Racial diversity in private capital fundraising
with Josh Lerner and Emmanuel Yimfor
Black- and Hispanic-owned funds control a very modest share of assets in the private capital industry. We find that the sensitivity of follow-on fundraising to fund performance is greater for minority-owned groups, particularly for underperforming groups. We find little support for a number of explanations for these patterns: that minority fund valuations are overstated, that minority funds encounter difficulties in hiring personnel, or that deploying capital is more difficult for these funds. We do find that the ability of minority groups to raise capital increases during periods of high racial awareness and when the chief investment officer of local public pension plans and endowments are minorities. Together, the results support the hypothesis that the modest representation of Black- and Hispanic-owned firms in private capital stems at least partially from the nature of investor demand, rather than the supply of fund managers.
The dynamics of pay-for-performance sensitivity in private equity funds
I explore the dynamics of pay-for-performance sensitivity in private equity funds. Carried interest gives private equity fund managers 20% of fund profits, conditional on beating a hurdle rate. Consequently, early deal successes (failures) put the fund in (out of) the carry, making pay for performance close to 20 cents on the dollar (zero). I document that companies acquired in buyouts grow faster when acquired by funds that have a higher pay-for-performance sensitivity. The effect is stronger when explicit incentives are expected to be more important. I find similar results using exogenous variation in pay-for-performance sensitivity due to public market movements. My findings provide evidence of the importance of incentives for value creation in private equity.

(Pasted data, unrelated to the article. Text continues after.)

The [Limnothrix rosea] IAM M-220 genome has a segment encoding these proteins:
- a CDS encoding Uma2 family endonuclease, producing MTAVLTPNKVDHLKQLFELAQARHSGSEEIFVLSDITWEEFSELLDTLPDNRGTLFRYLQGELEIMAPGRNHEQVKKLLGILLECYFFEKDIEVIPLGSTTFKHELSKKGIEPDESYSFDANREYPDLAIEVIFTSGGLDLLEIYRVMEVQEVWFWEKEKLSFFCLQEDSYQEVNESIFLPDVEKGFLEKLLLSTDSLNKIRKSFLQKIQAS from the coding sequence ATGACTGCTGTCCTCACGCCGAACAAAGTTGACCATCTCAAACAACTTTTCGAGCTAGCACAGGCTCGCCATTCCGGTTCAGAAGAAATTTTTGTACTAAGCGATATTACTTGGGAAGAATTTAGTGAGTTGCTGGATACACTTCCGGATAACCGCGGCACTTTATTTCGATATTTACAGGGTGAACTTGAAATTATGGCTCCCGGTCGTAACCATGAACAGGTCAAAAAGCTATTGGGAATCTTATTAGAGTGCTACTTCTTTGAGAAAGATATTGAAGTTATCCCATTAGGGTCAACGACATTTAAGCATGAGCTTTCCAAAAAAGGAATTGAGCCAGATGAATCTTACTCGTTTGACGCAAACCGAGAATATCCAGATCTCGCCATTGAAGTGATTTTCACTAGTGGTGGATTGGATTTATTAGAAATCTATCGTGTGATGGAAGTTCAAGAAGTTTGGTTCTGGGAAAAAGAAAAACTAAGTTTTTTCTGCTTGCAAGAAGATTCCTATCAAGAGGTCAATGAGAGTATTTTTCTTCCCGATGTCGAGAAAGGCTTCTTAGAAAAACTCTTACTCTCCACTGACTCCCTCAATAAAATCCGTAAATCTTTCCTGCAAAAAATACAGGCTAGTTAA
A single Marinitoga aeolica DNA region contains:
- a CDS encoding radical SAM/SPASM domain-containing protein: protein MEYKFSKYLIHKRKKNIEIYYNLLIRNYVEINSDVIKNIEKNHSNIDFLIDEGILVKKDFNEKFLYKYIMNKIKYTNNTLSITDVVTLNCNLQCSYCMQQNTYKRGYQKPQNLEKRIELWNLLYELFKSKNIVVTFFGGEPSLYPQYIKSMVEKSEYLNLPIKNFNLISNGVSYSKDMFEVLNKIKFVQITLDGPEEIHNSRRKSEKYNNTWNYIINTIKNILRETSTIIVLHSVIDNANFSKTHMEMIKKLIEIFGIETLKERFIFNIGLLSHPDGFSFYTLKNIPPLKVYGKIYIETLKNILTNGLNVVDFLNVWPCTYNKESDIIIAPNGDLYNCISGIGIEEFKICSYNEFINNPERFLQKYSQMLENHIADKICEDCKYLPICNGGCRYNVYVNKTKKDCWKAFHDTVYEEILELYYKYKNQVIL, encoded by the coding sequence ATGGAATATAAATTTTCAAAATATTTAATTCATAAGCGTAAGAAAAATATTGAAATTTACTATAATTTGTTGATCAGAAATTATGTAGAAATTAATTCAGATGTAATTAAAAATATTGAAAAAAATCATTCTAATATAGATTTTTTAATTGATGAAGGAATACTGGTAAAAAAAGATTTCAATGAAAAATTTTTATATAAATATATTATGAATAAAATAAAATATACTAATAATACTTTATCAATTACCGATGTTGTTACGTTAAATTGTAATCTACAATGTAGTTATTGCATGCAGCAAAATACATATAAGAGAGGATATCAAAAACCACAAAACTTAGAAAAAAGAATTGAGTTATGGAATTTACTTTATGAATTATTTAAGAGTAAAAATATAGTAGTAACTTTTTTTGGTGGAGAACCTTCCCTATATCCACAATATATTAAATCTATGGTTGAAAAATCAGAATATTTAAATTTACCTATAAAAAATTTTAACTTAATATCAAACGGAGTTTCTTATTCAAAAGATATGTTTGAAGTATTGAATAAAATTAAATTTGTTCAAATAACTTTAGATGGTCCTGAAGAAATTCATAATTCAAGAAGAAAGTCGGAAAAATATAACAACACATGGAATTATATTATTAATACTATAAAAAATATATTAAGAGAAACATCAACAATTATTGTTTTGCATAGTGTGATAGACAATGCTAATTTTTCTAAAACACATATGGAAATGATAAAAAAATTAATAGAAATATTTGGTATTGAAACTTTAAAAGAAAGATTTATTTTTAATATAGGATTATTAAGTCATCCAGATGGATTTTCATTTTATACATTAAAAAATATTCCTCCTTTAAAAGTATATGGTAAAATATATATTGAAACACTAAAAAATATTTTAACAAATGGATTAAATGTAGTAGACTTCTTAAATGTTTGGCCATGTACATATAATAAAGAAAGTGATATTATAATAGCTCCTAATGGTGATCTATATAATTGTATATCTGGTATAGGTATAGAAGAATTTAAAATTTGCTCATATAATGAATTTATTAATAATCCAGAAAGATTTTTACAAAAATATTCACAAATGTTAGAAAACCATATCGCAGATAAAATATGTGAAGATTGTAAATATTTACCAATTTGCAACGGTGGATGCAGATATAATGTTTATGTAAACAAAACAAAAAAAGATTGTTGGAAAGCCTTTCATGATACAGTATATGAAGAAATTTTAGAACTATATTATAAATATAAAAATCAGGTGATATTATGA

Managerial ownership and firm performance: Evidence from private equity
I examine the relationship between managerial ownership and operational performance for firms acquired in a buyout. I show that high post-buyout CEO ownership stakes are associated with improved firm profitability. This result is economically stronger for changes in ownership stakes, and is solely present when the CEO is retained. Ownership stakes are higher when initial profitability is low and is associated with cost cutting. Overall, the results support the view that improving managerial incentives is an important part of value creation in buyouts.
Liquidity provision in the secondary market for private equity fund stakes
with Rui Albuquerque, Ludovic Phalippou, and Enrique Schroth
We estimate the demand for private equity fund stakes in the secondary market using a broker's proprietary data on bids. We show that the demand response to aggregate liquidity shocks is negatively related to contemporaneous bids, and this relationship is stronger for funds that most likely are put for sale in times of low liquidity. We also show that the demand response to aggregate liquidity shocks is unrelated to future NAV-to-NAV returns and to future bidding behaviour. These results are consistent with the variation in discounts in private equity stakes being linked to the variation in liquidity provision in the secondary market for private equity.
Work in progress
The long-term impact of private equity ownership
The dark side of private equity: Defaults following buyouts
Abandon ship! When do private equity firms pull the plug?